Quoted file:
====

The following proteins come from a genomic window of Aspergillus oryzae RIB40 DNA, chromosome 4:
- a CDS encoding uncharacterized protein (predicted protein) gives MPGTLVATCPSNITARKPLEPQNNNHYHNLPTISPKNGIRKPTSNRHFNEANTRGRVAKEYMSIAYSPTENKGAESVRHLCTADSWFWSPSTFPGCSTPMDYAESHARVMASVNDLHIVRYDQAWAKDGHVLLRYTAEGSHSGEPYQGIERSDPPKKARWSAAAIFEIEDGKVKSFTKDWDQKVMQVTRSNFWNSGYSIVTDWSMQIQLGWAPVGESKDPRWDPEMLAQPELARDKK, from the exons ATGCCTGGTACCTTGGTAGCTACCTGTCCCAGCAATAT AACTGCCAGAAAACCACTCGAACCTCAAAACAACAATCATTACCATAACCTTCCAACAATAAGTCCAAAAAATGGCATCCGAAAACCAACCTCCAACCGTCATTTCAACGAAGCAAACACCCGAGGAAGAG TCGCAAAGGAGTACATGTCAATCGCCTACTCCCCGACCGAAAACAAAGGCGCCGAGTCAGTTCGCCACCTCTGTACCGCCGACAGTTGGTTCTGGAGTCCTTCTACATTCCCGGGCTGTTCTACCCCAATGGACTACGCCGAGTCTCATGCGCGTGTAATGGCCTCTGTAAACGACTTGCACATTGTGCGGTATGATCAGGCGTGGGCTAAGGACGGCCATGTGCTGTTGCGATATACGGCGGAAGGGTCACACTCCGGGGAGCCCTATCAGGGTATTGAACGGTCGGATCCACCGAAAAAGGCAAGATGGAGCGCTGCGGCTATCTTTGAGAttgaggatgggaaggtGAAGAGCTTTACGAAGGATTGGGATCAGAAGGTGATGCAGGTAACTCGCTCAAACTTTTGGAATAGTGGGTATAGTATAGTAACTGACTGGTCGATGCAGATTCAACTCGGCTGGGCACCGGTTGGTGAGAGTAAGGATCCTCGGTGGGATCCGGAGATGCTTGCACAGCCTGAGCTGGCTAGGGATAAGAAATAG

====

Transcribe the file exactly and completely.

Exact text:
The following proteins come from a genomic window of Aspergillus oryzae RIB40 DNA, chromosome 4:
- a CDS encoding uncharacterized protein (predicted protein) gives MPGTLVATCPSNITARKPLEPQNNNHYHNLPTISPKNGIRKPTSNRHFNEANTRGRVAKEYMSIAYSPTENKGAESVRHLCTADSWFWSPSTFPGCSTPMDYAESHARVMASVNDLHIVRYDQAWAKDGHVLLRYTAEGSHSGEPYQGIERSDPPKKARWSAAAIFEIEDGKVKSFTKDWDQKVMQVTRSNFWNSGYSIVTDWSMQIQLGWAPVGESKDPRWDPEMLAQPELARDKK, from the exons ATGCCTGGTACCTTGGTAGCTACCTGTCCCAGCAATAT AACTGCCAGAAAACCACTCGAACCTCAAAACAACAATCATTACCATAACCTTCCAACAATAAGTCCAAAAAATGGCATCCGAAAACCAACCTCCAACCGTCATTTCAACGAAGCAAACACCCGAGGAAGAG TCGCAAAGGAGTACATGTCAATCGCCTACTCCCCGACCGAAAACAAAGGCGCCGAGTCAGTTCGCCACCTCTGTACCGCCGACAGTTGGTTCTGGAGTCCTTCTACATTCCCGGGCTGTTCTACCCCAATGGACTACGCCGAGTCTCATGCGCGTGTAATGGCCTCTGTAAACGACTTGCACATTGTGCGGTATGATCAGGCGTGGGCTAAGGACGGCCATGTGCTGTTGCGATATACGGCGGAAGGGTCACACTCCGGGGAGCCCTATCAGGGTATTGAACGGTCGGATCCACCGAAAAAGGCAAGATGGAGCGCTGCGGCTATCTTTGAGAttgaggatgggaaggtGAAGAGCTTTACGAAGGATTGGGATCAGAAGGTGATGCAGGTAACTCGCTCAAACTTTTGGAATAGTGGGTATAGTATAGTAACTGACTGGTCGATGCAGATTCAACTCGGCTGGGCACCGGTTGGTGAGAGTAAGGATCCTCGGTGGGATCCGGAGATGCTTGCACAGCCTGAGCTGGCTAGGGATAAGAAATAG